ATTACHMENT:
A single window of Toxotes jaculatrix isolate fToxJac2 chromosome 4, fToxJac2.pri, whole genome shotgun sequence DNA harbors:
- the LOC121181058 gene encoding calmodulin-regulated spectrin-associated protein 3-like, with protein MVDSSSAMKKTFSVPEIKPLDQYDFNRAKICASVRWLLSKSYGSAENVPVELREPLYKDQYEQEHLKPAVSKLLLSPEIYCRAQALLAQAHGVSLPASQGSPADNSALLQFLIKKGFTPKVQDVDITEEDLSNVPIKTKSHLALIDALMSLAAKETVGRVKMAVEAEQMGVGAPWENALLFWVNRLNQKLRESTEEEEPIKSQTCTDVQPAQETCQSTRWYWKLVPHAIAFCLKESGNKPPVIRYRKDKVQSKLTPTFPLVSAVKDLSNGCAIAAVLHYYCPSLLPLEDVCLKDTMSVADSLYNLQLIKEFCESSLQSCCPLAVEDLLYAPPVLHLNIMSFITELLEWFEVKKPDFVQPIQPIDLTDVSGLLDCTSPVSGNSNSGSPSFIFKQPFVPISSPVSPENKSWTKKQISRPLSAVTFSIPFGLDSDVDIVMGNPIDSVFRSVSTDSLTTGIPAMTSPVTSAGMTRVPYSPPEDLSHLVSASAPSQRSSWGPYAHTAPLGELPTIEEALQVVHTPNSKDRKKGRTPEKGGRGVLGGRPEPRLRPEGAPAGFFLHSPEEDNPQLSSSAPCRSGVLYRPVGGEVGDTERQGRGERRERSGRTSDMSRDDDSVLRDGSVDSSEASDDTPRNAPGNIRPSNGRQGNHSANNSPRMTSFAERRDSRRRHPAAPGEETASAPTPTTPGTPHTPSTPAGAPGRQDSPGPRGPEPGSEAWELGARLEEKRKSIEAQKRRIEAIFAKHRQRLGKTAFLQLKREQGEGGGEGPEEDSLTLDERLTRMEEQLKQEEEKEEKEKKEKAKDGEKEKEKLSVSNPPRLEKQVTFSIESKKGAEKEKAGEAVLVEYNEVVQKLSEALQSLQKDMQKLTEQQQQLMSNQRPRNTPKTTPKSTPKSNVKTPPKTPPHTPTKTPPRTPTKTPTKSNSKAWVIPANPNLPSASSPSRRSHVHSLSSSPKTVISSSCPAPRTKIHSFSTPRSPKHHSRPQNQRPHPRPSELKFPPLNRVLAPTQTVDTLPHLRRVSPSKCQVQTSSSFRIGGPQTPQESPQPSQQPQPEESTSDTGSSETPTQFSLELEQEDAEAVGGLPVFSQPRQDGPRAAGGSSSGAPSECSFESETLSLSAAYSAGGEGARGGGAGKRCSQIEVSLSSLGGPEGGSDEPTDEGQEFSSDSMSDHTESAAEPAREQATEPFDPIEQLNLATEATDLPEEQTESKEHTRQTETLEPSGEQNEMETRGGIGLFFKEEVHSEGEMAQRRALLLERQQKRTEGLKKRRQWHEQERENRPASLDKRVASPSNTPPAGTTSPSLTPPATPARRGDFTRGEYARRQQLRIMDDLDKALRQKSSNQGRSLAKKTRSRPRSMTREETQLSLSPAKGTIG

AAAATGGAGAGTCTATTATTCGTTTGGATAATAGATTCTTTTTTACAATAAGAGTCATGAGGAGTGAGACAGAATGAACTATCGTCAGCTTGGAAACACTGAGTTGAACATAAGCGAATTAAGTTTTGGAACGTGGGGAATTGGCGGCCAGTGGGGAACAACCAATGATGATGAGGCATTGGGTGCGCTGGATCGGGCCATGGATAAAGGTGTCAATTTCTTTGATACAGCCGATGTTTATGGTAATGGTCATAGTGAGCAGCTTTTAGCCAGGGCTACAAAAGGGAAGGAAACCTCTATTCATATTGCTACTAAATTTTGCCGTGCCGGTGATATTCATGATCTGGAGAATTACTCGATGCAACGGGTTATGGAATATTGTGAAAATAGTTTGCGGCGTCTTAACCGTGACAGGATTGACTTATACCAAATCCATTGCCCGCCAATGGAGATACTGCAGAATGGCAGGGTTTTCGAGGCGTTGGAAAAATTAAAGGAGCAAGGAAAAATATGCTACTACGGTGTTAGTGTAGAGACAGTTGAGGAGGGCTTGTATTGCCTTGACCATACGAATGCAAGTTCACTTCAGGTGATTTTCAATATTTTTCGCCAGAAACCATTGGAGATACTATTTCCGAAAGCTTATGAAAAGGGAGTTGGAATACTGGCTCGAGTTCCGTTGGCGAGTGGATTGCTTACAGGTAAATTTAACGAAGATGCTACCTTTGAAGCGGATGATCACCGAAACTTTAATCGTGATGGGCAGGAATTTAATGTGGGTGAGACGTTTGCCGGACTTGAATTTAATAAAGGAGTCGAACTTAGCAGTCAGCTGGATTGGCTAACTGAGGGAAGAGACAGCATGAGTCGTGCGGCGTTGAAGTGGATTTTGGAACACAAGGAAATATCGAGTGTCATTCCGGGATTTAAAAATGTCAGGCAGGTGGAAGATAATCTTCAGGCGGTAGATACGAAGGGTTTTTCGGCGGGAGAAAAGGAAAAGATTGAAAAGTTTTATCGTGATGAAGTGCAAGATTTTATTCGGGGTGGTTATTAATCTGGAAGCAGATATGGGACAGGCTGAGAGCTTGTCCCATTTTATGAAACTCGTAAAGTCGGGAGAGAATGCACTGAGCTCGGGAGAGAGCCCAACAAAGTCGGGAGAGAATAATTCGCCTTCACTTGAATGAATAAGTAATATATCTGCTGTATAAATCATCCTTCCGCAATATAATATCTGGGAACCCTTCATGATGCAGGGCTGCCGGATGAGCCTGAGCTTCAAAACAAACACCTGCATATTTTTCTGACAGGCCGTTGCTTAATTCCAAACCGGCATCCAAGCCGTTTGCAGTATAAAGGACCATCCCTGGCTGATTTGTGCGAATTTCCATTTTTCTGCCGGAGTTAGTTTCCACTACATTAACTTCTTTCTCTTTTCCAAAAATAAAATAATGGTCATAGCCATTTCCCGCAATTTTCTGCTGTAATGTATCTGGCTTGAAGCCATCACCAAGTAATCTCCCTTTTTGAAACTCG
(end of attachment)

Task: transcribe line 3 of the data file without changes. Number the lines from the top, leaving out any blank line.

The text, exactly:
AAAATGGAGAGTCTATTATTCGTTTGGATAATAGATTCTTTTTTACAATAAGAGTCATGAGGAGTGAGACAGAATGAACTATCGTCAGCTTGGAAACACTGAGTTGAACATAAGCGAATTAAGTTTTGGAACGTGGGGAATTGGCGGCCAGTGGGGAACAACCAATGATGATGAGGCATTGGGTGCGCTGGATCGGGCCATGGATAAAGGTGTCAATTTCTTTGATACAGCCGATGTTTATGGTAATGGTCATAGTGAGCAGCTTTTAGCCAGGGCTACAAAAGGGAAGGAAACCTCTATTCATATTGCTACTAAATTTTGCCGTGCCGGTGATATTCATGATCTGGAGAATTACTCGATGCAACGGGTTATGGAATATTGTGAAAATAGTTTGCGGCGTCTTAACCGTGACAGGATTGACTTATACCAAATCCATTGCCCGCCAATGGAGATACTGCAGAATGGCAGGGTTTTCGAGGCGTTGGAAAAATTAAAGGAGCAAGGAAAAATATGCTACTACGGTGTTAGTGTAGAGACAGTTGAGGAGGGCTTGTATTGCCTTGACCATACGAATGCAAGTTCACTTCAGGTGATTTTCAATATTTTTCGCCAGAAACCATTGGAGATACTATTTCCGAAAGCTTATGAAAAGGGAGTTGGAATACTGGCTCGAGTTCCGTTGGCGAGTGGATTGCTTACAGGTAAATTTAACGAAGATGCTACCTTTGAAGCGGATGATCACCGAAACTTTAATCGTGATGGGCAGGAATTTAATGTGGGTGAGACGTTTGCCGGACTTGAATTTAATAAAGGAGTCGAACTTAGCAGTCAGCTGGATTGGCTAACTGAGGGAAGAGACAGCATGAGTCGTGCGGCGTTGAAGTGGATTTTGGAACACAAGGAAATATCGAGTGTCATTCCGGGATTTAAAAATGTCAGGCAGGTGGAAGATAATCTTCAGGCGGTAGATACGAAGGGTTTTTCGGCGGGAGAAAAGGAAAAGATTGAAAAGTTTTATCGTGATGAAGTGCAAGATTTTATTCGGGGTGGTTATTAATCTGGAAGCAGATATGGGACAGGCTGAGAGCTTGTCCCATTTTATGAAACTCGTAAAGTCGGGAGAGAATGCACTGAGCTCGGGAGAGAGCCCAACAAAGTCGGGAGAGAATAATTCGCCTTCACTTGAATGAATAAGTAATATATCTGCTGTATAAATCATCCTTCCGCAATATAATATCTGGGAACCCTTCATGATGCAGGGCTGCCGGATGAGCCTGAGCTTCAAAACAAACACCTGCATATTTTTCTGACAGGCCGTTGCTTAATTCCAAACCGGCATCCAAGCCGTTTGCAGTATAAAGGACCATCCCTGGCTGATTTGTGCGAATTTCCATTTTTCTGCCGGAGTTAGTTTCCACTACATTAACTTCTTTCTCTTTTCCAAAAATAAAATAATGGTCATAGCCATTTCCCGCAATTTTCTGCTGTAATGTATCTGGCTTGAAGCCATCACCAAGTAATCTCCCTTTTTGAAACTCG